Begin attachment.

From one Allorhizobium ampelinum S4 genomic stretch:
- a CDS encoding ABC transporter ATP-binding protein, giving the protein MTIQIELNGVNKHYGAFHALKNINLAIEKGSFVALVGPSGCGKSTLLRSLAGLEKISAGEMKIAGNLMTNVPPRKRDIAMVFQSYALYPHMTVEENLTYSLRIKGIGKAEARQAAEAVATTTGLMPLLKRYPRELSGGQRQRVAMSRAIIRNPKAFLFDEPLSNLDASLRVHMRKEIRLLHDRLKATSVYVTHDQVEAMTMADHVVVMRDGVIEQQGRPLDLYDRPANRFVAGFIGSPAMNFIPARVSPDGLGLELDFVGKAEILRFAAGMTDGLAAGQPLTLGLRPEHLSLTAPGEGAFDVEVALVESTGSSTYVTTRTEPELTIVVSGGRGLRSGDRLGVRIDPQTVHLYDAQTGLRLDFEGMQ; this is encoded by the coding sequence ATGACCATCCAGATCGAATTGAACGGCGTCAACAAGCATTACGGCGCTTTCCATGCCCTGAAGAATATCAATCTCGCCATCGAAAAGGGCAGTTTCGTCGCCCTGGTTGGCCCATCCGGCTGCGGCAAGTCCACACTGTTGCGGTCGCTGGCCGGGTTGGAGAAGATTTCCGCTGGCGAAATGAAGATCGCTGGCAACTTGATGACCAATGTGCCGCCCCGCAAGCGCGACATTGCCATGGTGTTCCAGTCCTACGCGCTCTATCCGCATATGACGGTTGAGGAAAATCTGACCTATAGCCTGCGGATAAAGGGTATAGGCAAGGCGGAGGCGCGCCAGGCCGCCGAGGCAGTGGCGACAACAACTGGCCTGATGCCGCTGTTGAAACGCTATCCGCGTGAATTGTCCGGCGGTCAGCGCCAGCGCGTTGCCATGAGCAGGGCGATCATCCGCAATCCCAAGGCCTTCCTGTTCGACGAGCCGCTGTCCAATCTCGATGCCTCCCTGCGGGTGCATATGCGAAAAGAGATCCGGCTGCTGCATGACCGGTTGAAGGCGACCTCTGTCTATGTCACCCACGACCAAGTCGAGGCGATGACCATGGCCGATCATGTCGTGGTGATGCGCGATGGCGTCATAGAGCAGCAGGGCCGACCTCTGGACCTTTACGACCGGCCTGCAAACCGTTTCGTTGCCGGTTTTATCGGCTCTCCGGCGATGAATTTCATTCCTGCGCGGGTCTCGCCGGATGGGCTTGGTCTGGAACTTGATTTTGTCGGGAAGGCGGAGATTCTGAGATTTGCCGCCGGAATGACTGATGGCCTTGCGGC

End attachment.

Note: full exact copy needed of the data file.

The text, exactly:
From one Allorhizobium ampelinum S4 genomic stretch:
- a CDS encoding ABC transporter ATP-binding protein, giving the protein MTIQIELNGVNKHYGAFHALKNINLAIEKGSFVALVGPSGCGKSTLLRSLAGLEKISAGEMKIAGNLMTNVPPRKRDIAMVFQSYALYPHMTVEENLTYSLRIKGIGKAEARQAAEAVATTTGLMPLLKRYPRELSGGQRQRVAMSRAIIRNPKAFLFDEPLSNLDASLRVHMRKEIRLLHDRLKATSVYVTHDQVEAMTMADHVVVMRDGVIEQQGRPLDLYDRPANRFVAGFIGSPAMNFIPARVSPDGLGLELDFVGKAEILRFAAGMTDGLAAGQPLTLGLRPEHLSLTAPGEGAFDVEVALVESTGSSTYVTTRTEPELTIVVSGGRGLRSGDRLGVRIDPQTVHLYDAQTGLRLDFEGMQ; this is encoded by the coding sequence ATGACCATCCAGATCGAATTGAACGGCGTCAACAAGCATTACGGCGCTTTCCATGCCCTGAAGAATATCAATCTCGCCATCGAAAAGGGCAGTTTCGTCGCCCTGGTTGGCCCATCCGGCTGCGGCAAGTCCACACTGTTGCGGTCGCTGGCCGGGTTGGAGAAGATTTCCGCTGGCGAAATGAAGATCGCTGGCAACTTGATGACCAATGTGCCGCCCCGCAAGCGCGACATTGCCATGGTGTTCCAGTCCTACGCGCTCTATCCGCATATGACGGTTGAGGAAAATCTGACCTATAGCCTGCGGATAAAGGGTATAGGCAAGGCGGAGGCGCGCCAGGCCGCCGAGGCAGTGGCGACAACAACTGGCCTGATGCCGCTGTTGAAACGCTATCCGCGTGAATTGTCCGGCGGTCAGCGCCAGCGCGTTGCCATGAGCAGGGCGATCATCCGCAATCCCAAGGCCTTCCTGTTCGACGAGCCGCTGTCCAATCTCGATGCCTCCCTGCGGGTGCATATGCGAAAAGAGATCCGGCTGCTGCATGACCGGTTGAAGGCGACCTCTGTCTATGTCACCCACGACCAAGTCGAGGCGATGACCATGGCCGATCATGTCGTGGTGATGCGCGATGGCGTCATAGAGCAGCAGGGCCGACCTCTGGACCTTTACGACCGGCCTGCAAACCGTTTCGTTGCCGGTTTTATCGGCTCTCCGGCGATGAATTTCATTCCTGCGCGGGTCTCGCCGGATGGGCTTGGTCTGGAACTTGATTTTGTCGGGAAGGCGGAGATTCTGAGATTTGCCGCCGGAATGACTGATGGCCTTGCGGC